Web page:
Lynden has several subsidiary companies including Alaska Marine Lines, Lynden Transport, Lynden International, Alaska West Express, Lynden Air Cargo and Brown Line.
Last month the deal was approved by an Anchorage superior court judge.
A decision on whether the Anchorage Assembly will accept money from the legislature to build a rec center with indoor tennis courts was put off at Tuesday’s regular assembly meeting. Dozens testified mostly in favor of building the facility.
For several weeks now the assembly has been considering whether to accept about $10 million from the Alaska legislature earmarked for the construction of the Northern Lights Recreation Center which would include indoor tennis courts.
Dozens wearing green tennis ball stickers reading ‘Yes on Tennis’ testified that indoor courts would make the sport more accessible for people of all incomes, including Gary Cox.
“Do something good for the health of the children and the people of this town. Build this rec center. I’ve been a PE teacher here for 26 years now. I think it’s time to not just say we care. And that would be to push the button. It’s time to do something. Vote yes on accepting the money that is there. I think if you don’t do this you’re in danger of damaging the relationship with the state legislature,” he said.
The Anchorage Tennis Association lobbied for the project and Anchorage representative Lindsay Holmes who holds a seat on the finance committee reportedly secured the money for it.
A handful of people, including Phil Isle, testified against the project saying the city should focus on taking care of what they already have.
“I’d like you to spend this money on the other things to upgrade what we have and take care of them,” Isle said. “And if you can’t do that for some rule, then give it back.”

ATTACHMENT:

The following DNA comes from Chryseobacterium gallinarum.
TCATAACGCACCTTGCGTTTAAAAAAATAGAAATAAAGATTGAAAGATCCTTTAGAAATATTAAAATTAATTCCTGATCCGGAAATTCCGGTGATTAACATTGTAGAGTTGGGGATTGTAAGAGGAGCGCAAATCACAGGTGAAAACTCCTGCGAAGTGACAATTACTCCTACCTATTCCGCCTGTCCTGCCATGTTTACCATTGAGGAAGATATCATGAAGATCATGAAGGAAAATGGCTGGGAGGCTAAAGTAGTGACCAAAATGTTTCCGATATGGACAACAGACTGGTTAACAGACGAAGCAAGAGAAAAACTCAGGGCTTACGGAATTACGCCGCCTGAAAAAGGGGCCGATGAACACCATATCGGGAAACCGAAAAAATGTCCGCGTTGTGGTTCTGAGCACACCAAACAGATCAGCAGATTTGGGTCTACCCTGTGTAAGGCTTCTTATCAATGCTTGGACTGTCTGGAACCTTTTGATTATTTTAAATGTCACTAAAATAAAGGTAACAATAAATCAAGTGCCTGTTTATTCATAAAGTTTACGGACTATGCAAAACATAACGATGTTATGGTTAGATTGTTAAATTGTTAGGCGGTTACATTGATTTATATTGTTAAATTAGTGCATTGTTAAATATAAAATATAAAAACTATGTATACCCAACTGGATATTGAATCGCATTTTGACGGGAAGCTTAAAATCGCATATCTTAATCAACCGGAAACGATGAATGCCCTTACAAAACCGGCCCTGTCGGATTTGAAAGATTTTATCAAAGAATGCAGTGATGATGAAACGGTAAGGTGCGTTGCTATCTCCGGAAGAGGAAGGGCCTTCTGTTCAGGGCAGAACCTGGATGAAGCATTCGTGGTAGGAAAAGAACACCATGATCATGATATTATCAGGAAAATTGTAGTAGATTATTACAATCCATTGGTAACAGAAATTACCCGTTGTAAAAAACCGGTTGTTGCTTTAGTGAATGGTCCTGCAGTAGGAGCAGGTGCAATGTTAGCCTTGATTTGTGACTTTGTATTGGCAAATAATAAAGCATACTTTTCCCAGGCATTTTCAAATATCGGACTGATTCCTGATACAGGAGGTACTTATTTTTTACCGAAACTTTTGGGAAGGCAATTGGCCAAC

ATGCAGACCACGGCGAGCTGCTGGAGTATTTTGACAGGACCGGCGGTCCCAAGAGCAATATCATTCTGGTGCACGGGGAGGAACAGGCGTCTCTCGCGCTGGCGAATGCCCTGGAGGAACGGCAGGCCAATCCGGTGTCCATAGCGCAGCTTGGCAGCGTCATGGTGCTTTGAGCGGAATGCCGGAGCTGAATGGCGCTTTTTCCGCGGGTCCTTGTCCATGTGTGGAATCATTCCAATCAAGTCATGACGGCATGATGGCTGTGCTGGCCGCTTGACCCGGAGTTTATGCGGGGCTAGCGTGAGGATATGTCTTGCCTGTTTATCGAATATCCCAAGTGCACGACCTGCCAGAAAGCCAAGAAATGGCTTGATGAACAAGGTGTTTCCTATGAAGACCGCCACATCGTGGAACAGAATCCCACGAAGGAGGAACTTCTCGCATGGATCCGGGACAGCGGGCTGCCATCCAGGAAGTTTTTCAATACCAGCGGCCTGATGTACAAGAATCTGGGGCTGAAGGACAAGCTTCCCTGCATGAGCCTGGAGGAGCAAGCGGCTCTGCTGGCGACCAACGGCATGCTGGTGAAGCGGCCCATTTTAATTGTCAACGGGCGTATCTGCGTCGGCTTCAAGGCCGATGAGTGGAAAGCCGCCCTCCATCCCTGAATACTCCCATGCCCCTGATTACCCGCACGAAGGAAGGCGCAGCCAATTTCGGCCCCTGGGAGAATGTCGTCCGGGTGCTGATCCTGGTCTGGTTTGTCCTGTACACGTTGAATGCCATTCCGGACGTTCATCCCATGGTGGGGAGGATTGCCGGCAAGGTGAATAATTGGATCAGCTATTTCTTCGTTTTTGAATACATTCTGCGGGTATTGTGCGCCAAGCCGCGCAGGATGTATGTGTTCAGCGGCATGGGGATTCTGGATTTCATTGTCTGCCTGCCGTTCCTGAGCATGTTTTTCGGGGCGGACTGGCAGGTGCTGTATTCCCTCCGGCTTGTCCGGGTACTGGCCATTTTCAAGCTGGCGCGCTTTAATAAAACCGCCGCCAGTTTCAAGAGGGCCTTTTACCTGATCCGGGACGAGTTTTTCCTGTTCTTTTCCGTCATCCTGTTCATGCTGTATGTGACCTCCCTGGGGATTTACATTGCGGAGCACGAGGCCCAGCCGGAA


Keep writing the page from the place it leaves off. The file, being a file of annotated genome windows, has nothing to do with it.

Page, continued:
Testimony lasted about two hours.The Assembly put off a decision on the issue until it’s next meeting on Nov. 18.
Today is election day in states like New Jersey and Virginia, where there are big governors’ races. But even though voters aren’t going to the polls in Alaska, it’s not totally quiet here. A group that wants to remove state legislator Lindsey Holmes from office is turning in their recall application Wednesday morning.
Recall sponsors believe that the Anchorage representative is “unfit” for office because she changed her party affiliation from Democrat to Republican before starting her term. They’ve collected 1,101 signatures from people supporting their application, and 808 of those need to come from registered voters in Holmes’ district.
Wigi Tozzi is helping lead the effort, and he says he’s confident that most of their signatures are valid.
“I think that one of the things that Rep. Holmes may have been counting on is the complacency of the voters in her district, and we are not complacent.”
The recall process is long and complicated. Once the application is submitted, the Division of Elections verifies the signatures and judges the argument for the recall. If the application is accepted, sponsors then have to collect another round of signatures, this time from 25 percent of the district’s voters — or 2020 signatures, in this case. Tozzi says they have volunteers ready to knock on doors, and they have plenty of tennis ball bumper stickers to hand out, referencing a controversial appropriation for tennis courts that Holmes supported.